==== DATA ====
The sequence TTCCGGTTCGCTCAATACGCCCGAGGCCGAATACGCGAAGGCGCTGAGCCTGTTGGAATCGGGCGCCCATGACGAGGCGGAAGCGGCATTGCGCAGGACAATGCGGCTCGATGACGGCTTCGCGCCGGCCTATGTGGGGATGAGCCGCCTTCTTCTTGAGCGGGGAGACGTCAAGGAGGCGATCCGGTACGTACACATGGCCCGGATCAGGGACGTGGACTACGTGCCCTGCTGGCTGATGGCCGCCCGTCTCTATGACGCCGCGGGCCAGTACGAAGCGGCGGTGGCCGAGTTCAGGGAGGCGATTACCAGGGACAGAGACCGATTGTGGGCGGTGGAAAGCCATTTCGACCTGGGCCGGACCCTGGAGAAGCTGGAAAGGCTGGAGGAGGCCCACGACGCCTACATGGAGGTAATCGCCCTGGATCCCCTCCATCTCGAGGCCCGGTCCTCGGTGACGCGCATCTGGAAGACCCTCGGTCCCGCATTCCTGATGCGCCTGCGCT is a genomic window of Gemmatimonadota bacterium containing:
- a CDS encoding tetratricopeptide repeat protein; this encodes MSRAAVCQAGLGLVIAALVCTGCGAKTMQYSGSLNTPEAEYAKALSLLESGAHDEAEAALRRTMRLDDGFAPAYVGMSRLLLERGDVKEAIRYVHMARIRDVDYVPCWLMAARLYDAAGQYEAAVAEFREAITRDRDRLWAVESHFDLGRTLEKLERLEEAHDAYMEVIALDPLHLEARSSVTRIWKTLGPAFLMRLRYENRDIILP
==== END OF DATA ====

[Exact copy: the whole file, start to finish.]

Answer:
The sequence TTCCGGTTCGCTCAATACGCCCGAGGCCGAATACGCGAAGGCGCTGAGCCTGTTGGAATCGGGCGCCCATGACGAGGCGGAAGCGGCATTGCGCAGGACAATGCGGCTCGATGACGGCTTCGCGCCGGCCTATGTGGGGATGAGCCGCCTTCTTCTTGAGCGGGGAGACGTCAAGGAGGCGATCCGGTACGTACACATGGCCCGGATCAGGGACGTGGACTACGTGCCCTGCTGGCTGATGGCCGCCCGTCTCTATGACGCCGCGGGCCAGTACGAAGCGGCGGTGGCCGAGTTCAGGGAGGCGATTACCAGGGACAGAGACCGATTGTGGGCGGTGGAAAGCCATTTCGACCTGGGCCGGACCCTGGAGAAGCTGGAAAGGCTGGAGGAGGCCCACGACGCCTACATGGAGGTAATCGCCCTGGATCCCCTCCATCTCGAGGCCCGGTCCTCGGTGACGCGCATCTGGAAGACCCTCGGTCCCGCATTCCTGATGCGCCTGCGCT is a genomic window of Gemmatimonadota bacterium containing:
- a CDS encoding tetratricopeptide repeat protein; this encodes MSRAAVCQAGLGLVIAALVCTGCGAKTMQYSGSLNTPEAEYAKALSLLESGAHDEAEAALRRTMRLDDGFAPAYVGMSRLLLERGDVKEAIRYVHMARIRDVDYVPCWLMAARLYDAAGQYEAAVAEFREAITRDRDRLWAVESHFDLGRTLEKLERLEEAHDAYMEVIALDPLHLEARSSVTRIWKTLGPAFLMRLRYENRDIILP